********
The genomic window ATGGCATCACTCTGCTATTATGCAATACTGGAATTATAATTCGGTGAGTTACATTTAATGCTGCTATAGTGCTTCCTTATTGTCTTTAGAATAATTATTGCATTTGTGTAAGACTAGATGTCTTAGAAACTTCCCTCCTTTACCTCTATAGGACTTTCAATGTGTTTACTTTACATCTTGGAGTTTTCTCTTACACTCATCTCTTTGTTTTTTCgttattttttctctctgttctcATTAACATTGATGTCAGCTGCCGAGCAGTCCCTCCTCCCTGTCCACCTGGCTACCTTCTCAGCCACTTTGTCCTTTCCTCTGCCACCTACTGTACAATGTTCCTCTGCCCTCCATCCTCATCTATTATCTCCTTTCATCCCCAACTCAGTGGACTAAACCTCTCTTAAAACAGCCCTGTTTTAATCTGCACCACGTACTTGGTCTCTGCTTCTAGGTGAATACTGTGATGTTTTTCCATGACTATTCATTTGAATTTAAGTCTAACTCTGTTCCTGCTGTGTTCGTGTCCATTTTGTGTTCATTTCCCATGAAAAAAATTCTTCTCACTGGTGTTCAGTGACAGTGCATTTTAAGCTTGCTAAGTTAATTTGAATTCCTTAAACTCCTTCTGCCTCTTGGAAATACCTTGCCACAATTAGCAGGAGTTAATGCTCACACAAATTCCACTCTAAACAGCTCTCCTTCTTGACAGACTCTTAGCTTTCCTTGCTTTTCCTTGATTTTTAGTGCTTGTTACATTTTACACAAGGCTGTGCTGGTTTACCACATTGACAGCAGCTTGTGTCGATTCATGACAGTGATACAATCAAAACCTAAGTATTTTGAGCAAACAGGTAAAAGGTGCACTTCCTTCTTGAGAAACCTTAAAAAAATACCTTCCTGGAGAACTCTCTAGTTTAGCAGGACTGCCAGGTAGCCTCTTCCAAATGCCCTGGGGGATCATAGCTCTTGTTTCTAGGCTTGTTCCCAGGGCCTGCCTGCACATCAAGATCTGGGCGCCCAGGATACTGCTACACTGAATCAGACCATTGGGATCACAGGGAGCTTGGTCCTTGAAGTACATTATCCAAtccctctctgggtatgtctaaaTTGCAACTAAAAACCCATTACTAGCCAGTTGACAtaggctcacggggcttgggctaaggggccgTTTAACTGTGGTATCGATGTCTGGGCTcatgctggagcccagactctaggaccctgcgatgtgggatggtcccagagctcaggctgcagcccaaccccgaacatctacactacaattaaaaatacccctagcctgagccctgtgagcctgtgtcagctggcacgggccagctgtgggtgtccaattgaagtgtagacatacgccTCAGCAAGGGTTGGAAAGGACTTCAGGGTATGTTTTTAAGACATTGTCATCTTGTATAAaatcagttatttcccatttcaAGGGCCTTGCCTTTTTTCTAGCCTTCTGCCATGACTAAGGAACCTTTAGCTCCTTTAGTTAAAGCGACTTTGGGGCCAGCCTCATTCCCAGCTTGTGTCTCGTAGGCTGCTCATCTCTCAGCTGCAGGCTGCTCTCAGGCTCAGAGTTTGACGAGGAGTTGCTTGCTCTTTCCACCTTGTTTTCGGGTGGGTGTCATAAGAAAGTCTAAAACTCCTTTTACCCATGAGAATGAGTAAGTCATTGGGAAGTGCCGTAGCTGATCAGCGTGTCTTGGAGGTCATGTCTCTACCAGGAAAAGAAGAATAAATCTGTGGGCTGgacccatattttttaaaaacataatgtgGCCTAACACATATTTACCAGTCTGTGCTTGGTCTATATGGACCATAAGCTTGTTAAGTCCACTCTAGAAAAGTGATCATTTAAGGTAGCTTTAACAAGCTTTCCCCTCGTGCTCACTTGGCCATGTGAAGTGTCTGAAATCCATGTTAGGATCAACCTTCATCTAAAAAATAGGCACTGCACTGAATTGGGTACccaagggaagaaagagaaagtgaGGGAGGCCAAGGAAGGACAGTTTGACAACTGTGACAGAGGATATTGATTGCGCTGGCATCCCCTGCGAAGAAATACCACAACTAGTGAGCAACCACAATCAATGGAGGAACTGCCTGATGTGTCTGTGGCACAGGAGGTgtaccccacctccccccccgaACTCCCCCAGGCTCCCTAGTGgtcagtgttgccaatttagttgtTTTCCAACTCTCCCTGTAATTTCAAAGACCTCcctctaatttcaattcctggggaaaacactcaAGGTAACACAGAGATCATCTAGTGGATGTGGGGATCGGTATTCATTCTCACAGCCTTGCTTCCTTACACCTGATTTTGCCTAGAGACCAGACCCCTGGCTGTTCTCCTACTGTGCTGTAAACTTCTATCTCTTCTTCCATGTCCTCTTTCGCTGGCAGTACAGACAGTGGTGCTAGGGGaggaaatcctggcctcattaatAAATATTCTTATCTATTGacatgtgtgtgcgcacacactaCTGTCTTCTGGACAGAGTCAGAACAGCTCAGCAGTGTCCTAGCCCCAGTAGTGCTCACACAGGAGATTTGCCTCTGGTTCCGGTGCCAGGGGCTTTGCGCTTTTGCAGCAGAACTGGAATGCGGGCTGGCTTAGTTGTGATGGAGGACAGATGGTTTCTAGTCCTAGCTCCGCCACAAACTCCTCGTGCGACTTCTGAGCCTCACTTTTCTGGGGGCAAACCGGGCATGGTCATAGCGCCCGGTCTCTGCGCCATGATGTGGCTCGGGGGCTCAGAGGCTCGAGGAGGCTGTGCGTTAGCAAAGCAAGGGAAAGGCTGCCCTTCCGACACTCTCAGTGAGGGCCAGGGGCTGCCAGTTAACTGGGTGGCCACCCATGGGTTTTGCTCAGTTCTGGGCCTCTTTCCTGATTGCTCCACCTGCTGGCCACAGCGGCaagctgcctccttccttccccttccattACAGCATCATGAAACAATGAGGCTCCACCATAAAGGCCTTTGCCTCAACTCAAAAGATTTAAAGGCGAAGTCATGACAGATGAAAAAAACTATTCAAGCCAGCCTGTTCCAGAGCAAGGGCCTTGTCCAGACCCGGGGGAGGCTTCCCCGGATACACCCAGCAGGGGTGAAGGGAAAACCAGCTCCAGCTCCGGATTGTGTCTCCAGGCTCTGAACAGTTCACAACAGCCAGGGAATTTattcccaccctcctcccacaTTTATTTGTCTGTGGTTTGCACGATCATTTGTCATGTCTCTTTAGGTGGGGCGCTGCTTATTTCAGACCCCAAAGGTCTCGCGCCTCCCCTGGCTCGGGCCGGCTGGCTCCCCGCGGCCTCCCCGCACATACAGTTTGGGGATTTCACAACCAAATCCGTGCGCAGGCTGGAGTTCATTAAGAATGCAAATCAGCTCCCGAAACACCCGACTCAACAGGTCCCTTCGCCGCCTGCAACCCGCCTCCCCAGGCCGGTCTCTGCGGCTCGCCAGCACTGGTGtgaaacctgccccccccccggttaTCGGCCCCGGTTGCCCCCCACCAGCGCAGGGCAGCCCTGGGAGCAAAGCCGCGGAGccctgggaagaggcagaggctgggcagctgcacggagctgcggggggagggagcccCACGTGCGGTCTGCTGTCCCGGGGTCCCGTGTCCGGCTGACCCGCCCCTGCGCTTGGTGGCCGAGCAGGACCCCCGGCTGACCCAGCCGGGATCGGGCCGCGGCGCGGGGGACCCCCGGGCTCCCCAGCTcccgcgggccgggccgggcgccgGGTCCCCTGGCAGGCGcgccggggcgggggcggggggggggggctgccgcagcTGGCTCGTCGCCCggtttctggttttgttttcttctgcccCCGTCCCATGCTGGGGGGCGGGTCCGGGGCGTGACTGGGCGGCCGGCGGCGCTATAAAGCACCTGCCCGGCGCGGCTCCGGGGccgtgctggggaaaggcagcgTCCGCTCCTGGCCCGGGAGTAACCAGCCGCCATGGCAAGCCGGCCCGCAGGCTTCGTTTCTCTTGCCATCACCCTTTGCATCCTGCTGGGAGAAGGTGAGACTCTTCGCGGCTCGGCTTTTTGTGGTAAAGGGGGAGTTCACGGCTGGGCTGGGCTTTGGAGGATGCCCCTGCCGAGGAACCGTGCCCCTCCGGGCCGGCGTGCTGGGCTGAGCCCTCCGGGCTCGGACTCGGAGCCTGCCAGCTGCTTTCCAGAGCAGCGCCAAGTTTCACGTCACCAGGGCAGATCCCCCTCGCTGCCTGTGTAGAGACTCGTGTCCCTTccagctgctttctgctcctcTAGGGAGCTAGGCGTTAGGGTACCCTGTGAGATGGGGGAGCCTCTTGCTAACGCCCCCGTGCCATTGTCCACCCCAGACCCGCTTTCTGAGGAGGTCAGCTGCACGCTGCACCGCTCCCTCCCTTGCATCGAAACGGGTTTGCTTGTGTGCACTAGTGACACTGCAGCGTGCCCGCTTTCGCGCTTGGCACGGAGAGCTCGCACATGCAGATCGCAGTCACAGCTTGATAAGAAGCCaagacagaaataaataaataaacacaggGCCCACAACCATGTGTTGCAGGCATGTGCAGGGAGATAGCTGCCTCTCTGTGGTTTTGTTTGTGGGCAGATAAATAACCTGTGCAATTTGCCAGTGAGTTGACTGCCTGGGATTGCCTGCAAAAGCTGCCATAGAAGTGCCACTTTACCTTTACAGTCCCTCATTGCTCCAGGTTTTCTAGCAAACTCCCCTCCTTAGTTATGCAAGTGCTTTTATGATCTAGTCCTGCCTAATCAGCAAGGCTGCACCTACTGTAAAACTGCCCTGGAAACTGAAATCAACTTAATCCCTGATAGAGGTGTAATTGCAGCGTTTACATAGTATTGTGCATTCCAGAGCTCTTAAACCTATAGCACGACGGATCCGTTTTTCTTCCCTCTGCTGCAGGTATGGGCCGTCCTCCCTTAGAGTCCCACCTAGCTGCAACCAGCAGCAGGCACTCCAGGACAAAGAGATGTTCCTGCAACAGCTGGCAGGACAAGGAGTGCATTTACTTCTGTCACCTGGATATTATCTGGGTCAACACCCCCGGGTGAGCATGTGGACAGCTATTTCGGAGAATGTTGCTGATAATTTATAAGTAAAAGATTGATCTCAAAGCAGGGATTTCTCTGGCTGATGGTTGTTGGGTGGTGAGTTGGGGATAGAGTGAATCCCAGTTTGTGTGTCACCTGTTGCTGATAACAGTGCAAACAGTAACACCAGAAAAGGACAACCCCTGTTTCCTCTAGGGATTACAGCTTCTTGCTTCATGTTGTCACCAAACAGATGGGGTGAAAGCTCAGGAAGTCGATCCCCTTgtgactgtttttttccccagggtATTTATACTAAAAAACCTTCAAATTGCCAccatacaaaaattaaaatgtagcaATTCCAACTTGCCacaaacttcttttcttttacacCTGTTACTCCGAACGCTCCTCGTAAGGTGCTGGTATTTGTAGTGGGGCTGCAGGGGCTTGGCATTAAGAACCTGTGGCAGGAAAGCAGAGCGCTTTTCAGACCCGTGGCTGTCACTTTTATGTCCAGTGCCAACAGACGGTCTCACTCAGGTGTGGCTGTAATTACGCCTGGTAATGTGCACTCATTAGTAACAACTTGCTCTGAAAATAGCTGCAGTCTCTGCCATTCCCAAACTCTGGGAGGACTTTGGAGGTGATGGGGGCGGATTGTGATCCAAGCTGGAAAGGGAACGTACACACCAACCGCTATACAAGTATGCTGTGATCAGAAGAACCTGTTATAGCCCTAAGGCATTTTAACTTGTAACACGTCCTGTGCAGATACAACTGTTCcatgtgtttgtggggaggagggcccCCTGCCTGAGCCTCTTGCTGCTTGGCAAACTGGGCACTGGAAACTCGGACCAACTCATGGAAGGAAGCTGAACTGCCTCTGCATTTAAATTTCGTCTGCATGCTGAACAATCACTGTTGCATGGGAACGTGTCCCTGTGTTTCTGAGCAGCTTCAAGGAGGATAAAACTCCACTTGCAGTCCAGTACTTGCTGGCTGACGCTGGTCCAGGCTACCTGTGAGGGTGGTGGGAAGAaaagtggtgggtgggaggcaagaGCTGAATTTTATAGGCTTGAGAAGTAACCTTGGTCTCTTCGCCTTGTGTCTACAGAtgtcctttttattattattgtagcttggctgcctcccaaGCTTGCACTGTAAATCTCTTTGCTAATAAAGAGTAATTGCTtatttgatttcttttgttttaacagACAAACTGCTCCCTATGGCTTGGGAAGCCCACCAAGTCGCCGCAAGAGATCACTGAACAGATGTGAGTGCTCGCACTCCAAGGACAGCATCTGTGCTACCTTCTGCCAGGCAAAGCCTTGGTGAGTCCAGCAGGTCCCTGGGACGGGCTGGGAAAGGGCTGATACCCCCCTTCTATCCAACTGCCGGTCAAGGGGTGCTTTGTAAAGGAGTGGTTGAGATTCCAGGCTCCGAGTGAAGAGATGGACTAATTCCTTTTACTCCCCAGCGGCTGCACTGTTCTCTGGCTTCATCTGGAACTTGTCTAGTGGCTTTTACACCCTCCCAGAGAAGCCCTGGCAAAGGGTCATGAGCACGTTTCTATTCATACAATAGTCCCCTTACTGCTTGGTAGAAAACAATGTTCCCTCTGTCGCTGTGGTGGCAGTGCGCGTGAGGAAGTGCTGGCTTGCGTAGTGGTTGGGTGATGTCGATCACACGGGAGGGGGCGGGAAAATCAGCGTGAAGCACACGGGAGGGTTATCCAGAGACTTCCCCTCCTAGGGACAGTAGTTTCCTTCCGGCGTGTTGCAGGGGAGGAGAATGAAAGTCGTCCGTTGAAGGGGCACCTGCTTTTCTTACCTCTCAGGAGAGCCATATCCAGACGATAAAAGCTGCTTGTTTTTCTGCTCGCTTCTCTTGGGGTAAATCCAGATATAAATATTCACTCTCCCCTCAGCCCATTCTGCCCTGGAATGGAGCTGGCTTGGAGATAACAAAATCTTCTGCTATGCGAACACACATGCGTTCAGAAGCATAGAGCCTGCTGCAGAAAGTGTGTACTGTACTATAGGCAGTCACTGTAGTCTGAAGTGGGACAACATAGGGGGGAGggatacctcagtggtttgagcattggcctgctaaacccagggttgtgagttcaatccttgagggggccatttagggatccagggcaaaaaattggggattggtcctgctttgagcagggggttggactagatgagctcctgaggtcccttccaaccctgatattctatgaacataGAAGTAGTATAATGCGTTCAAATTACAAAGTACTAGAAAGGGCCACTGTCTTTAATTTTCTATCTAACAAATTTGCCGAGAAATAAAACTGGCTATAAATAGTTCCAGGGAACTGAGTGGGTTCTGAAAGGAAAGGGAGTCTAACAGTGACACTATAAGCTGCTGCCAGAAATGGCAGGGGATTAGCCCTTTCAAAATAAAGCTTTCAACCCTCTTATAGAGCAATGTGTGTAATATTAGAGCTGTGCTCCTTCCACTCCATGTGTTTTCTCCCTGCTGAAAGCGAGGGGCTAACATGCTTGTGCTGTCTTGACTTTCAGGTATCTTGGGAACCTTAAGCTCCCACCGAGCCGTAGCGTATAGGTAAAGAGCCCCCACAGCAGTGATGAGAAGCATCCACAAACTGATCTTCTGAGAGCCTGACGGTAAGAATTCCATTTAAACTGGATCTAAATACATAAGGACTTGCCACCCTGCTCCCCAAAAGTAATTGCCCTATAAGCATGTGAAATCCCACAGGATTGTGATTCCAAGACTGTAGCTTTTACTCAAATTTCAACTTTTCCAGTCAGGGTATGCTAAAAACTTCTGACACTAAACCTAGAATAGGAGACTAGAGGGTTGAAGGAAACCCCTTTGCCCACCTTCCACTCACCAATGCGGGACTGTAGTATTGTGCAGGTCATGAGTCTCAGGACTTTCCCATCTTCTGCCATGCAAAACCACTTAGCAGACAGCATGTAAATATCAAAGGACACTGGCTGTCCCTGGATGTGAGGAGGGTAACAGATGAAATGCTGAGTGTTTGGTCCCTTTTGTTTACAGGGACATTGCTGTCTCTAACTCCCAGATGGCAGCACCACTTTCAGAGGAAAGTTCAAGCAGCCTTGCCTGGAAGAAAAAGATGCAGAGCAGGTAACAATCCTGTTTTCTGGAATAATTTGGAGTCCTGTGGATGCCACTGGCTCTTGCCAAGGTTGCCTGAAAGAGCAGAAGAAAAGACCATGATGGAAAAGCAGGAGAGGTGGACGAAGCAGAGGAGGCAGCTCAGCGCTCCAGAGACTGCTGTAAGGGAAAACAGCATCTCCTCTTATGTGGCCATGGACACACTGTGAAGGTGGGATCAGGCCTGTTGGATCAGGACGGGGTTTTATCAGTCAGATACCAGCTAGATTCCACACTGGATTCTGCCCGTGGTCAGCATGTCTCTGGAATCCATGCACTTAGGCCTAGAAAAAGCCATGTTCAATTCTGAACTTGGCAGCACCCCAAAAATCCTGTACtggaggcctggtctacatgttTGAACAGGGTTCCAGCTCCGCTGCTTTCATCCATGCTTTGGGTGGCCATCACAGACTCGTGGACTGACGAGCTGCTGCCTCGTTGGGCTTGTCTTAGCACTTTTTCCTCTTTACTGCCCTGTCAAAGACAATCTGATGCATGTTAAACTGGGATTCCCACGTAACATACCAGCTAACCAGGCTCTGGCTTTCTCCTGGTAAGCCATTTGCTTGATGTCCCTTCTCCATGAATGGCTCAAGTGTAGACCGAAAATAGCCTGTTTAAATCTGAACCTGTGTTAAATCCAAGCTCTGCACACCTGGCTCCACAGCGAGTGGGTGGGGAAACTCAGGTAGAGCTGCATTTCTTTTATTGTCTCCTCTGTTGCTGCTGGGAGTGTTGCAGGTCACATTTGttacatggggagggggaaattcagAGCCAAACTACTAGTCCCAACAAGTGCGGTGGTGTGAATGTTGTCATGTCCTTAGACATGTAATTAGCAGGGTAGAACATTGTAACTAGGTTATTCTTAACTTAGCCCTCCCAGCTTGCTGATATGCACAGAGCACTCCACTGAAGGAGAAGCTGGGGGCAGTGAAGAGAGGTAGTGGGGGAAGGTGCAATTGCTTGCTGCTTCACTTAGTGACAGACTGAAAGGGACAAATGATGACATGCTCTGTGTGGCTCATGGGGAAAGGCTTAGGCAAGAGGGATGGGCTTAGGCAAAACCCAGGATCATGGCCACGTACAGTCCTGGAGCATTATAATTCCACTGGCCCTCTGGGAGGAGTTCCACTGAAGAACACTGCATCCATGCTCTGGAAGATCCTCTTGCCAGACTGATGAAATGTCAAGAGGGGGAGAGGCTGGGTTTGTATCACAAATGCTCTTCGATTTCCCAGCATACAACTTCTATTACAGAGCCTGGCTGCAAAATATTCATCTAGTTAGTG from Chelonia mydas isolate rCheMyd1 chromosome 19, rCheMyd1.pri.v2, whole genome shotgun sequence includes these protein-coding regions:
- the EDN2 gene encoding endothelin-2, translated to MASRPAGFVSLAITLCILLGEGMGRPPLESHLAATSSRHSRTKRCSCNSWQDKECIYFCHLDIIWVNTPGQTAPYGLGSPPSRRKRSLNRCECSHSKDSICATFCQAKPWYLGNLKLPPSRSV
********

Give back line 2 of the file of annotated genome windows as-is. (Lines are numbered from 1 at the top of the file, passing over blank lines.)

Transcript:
- the EDN2 gene encoding endothelin-2, translated to MASRPAGFVSLAITLCILLGEGMGRPPLESHLAATSSRHSRTKRCSCNSWQDKECIYFCHLDIIWVNTPGQTAPYGLGSPPSRRKRSLNRCECSHSKDSICATFCQAKPWYLGNLKLPPSRSV